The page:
Thursday, July 18, 2013


It's funny that the primary way we identify people is by their hair since hair is the easiest part of our appearance to change. We tend to describe people as "the red-haired woman" or the "dark-haired man with goatee." Of course, goatees can be shaven; hair can be dyed. I've been unrecognizable to people I've seen every day of my life because of a drastic hair change.

Me? I'm always a long-blonde-haired person.

Mostly always.

I was a long-haired little girl:

Adults would notice me because of all of that hair. Since I was a quiet and shy child, the attention would embarrass me--but I loved having long hair.

When I was twelve, my aunt cut off all of my hair at my request. My mom was so upset she cried. It would have been better if I had talked to her about it first. I think she would have been all right if our family weren't having such a hard time. That was the first time I changed my hair as a protest for all that was wrong in my life.

The short hair didn't last. It was long again by the time I was fourteen. I had Michelle Phillips hair, the ultimate hippy hairstyle. During the adolescent madness (or brilliance!) of my sixteenth year, I recruited a friend to help me dye my hair pink.
I felt like a Krystal Princess. Again, my mom was terribly upset. I can't blame her too much for that. It took about two months for the dye to wash out. 

The next drastic change came just before my eighteenth birthday when I cut several inches from my hair and permed it for the first time. It was a fun hairstyle, but my hair is a little too heavy for spiral curls. So it ended up wavy within a couple of months. By the time I started college the next fall, I (once again) had long blonde hippy hair.

Over the next few years I had a pretty steady pattern of cut off a few inches, grow several inches, trim, cut, leave long. It was always past my shoulders and mostly straight and always blonde. People recognized me from a distance by my hair.

2003 was a pretty bad year for me. That's the year I ran off to Florida "for an adventure" and met the man who would end up my ex-husband. I had already started off the year by creating some new ex-boyfriends, so I can't say romance was my strength that year. The best indication that I was going through some drastic period was when I cut off thirteen inches of hair and permed the rest.

I let my hair grow out again. As usual.

But a divorce seemed a good time for a change. My sister and I had found some really lovely photos of women with deep red hair and fringe. I hadn't had bangs for years. Well, maybe I had. They grow away so quickly, I don't remember. But the divorce took forever, so I delayed the hair change. When it did finalize, I threw myself a party (James was one of my guests). I was teaching two classes that semester, working on the first chapter of my thesis, and starting to spend a lot of time with James, so I delayed the drastic hair change until just before finals. James was pretty overwhelmed by the bright red dye.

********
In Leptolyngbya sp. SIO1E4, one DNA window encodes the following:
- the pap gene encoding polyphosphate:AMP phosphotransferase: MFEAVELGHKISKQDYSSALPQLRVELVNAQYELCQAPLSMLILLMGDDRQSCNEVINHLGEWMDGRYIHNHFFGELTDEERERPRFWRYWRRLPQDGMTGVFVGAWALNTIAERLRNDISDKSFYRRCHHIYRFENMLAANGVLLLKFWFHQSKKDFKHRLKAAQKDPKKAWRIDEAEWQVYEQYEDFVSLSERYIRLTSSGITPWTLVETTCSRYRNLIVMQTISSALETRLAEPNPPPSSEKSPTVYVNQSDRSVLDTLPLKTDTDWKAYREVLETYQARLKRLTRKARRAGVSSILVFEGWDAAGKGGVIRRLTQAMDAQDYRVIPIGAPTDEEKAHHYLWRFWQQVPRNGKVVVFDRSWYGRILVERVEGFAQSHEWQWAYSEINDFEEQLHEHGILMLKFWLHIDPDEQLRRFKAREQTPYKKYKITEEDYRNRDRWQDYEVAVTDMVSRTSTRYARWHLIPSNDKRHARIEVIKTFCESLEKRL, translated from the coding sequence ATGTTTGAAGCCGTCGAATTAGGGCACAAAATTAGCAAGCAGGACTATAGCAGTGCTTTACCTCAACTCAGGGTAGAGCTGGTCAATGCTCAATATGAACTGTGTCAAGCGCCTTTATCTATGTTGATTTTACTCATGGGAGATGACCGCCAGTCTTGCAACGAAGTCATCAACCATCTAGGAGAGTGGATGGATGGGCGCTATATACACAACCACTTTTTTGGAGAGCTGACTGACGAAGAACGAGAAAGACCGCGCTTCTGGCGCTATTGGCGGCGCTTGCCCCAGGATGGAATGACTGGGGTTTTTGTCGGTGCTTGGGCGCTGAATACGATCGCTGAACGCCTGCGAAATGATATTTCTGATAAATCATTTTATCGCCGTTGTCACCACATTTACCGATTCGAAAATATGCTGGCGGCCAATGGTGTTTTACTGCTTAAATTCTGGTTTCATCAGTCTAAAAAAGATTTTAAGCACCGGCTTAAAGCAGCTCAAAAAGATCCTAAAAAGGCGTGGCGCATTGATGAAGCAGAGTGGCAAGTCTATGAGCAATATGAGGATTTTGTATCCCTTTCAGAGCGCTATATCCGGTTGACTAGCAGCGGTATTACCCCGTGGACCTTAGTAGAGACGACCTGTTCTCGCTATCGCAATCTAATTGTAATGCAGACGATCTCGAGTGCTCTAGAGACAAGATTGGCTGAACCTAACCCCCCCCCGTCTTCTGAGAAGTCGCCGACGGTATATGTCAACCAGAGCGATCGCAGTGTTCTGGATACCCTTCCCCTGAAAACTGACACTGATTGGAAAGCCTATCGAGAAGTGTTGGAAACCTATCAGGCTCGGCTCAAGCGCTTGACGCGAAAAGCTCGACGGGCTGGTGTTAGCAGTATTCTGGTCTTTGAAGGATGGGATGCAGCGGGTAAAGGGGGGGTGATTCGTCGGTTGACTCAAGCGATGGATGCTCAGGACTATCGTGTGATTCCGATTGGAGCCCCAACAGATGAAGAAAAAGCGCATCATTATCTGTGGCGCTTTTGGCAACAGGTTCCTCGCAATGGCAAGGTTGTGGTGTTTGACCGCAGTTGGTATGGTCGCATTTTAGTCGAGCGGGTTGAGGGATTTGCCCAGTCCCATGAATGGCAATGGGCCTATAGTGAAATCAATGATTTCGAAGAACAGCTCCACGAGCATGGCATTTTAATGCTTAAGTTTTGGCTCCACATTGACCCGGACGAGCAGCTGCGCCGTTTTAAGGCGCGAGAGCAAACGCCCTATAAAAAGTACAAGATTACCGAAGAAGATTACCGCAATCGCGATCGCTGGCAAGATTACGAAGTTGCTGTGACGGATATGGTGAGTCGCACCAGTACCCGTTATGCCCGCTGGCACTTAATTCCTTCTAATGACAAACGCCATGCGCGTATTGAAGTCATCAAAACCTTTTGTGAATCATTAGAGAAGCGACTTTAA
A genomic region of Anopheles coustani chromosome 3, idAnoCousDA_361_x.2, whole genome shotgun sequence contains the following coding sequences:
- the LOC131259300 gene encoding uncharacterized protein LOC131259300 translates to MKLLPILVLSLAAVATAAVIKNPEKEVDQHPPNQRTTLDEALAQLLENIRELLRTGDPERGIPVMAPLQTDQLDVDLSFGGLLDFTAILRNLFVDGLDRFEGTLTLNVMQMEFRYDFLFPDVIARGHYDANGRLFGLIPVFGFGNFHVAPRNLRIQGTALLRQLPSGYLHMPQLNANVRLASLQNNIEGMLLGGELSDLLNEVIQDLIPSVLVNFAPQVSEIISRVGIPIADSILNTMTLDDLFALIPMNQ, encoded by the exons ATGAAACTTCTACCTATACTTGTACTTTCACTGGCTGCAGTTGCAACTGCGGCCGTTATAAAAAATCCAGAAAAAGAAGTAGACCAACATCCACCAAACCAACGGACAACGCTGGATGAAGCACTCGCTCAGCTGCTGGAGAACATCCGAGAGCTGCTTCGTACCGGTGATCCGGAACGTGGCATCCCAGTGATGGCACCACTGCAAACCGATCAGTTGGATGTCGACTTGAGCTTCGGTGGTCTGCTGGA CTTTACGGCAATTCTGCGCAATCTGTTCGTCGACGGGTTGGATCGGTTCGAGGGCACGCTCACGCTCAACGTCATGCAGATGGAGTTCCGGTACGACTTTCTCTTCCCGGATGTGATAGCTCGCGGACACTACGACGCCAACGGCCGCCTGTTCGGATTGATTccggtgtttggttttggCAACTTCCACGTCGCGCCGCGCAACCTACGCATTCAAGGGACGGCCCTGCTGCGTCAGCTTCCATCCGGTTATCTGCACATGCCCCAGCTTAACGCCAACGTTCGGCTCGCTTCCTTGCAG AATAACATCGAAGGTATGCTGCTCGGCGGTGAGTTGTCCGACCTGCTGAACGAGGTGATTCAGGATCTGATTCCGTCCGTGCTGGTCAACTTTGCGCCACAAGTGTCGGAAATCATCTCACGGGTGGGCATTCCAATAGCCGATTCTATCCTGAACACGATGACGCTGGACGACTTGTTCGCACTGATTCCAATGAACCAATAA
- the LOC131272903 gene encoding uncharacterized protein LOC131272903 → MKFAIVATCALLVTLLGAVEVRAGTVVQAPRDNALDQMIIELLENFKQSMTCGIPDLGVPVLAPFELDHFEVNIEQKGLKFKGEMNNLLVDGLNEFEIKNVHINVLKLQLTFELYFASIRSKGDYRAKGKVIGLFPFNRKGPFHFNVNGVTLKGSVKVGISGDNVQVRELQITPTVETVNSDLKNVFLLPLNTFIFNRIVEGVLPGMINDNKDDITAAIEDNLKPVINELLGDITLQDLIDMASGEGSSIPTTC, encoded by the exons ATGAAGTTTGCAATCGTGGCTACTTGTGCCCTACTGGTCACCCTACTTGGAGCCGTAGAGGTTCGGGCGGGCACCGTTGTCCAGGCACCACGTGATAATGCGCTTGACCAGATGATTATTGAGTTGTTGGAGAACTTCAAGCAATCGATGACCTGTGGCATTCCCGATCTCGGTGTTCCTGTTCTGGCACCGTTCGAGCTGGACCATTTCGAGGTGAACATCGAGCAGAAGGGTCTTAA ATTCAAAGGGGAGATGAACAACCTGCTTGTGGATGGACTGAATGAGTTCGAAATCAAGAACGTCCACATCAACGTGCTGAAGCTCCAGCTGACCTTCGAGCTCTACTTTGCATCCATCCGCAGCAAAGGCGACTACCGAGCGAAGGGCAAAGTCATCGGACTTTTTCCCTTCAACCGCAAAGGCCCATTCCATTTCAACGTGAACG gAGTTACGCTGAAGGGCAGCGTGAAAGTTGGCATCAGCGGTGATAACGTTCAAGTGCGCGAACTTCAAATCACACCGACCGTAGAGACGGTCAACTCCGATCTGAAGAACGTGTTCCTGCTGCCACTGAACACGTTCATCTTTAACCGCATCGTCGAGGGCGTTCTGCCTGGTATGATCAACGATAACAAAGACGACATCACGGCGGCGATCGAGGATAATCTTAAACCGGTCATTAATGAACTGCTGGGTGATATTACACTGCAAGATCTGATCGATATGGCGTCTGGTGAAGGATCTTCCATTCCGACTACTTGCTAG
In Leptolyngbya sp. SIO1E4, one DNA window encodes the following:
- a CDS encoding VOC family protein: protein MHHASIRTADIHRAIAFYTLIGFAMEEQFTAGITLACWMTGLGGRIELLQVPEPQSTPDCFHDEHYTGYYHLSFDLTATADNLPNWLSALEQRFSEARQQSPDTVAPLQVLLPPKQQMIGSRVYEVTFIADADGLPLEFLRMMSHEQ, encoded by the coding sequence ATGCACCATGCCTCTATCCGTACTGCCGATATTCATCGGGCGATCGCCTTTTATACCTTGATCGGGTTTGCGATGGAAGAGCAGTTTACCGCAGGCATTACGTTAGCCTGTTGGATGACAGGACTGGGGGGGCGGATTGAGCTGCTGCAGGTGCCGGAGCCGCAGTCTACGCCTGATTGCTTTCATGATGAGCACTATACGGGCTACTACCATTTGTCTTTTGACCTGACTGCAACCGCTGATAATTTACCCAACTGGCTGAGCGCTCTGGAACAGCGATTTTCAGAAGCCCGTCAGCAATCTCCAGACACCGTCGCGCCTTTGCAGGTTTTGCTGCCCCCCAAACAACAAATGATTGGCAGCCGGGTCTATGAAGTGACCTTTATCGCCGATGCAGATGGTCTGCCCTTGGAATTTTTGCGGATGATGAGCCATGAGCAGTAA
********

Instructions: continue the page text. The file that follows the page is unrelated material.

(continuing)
So was my poor mother. (I think I've tortured her enough with my hair changes for a lifetime.)

It had faded by the time he came back from Ohio for Christmas break. Plus, his beard had grown in. We were hair happy.

Last summer was my latest drastic change. It came from pure exhaustion over brushing my long locks. So, I asked my friend Grace to cut them all off, and I sent another ponytail to Locks of Love.

A few days ago Boo was at her friend's house and gained several stripes of pink and turquoise throughout her golden brown hair. I admit I'm a little envious, but I need to keep my hair conservative for work.

And people always mistake Ji for a little girl because of his long, curly golden brown hair. I know we need to trim it, but how can I take scissors those curls?
Summer term started a few weeks ago, so James cut his hair and beard. His time as an actor and male model is closing down. He may not be mistaken for a Muslim or homeless man once he has a short beard and hair, but he's still recognizable to our children. I worry the most for Ji if he ever shaves his beard completely. I think Ji will search everywhere for his daddy.

1 comment:

  1. As a fellow member of the big hair club, I get it. I once got charged extra for a trim because of how long it was. I was living in Knoxville, TN at the time, and it didn't seem right to experience such big-haired bigotry that close to Dollywood. I also had a very bald baby girl at the time and had to make some big bows to stick to her head so people would stop thinking I was putting dresses on a little boy. Now my hairstyle is largely dictated by a baby boy who is a hair puller. Someday I'll figure out a real style. But I think identity is definitely somehow tied up in hair.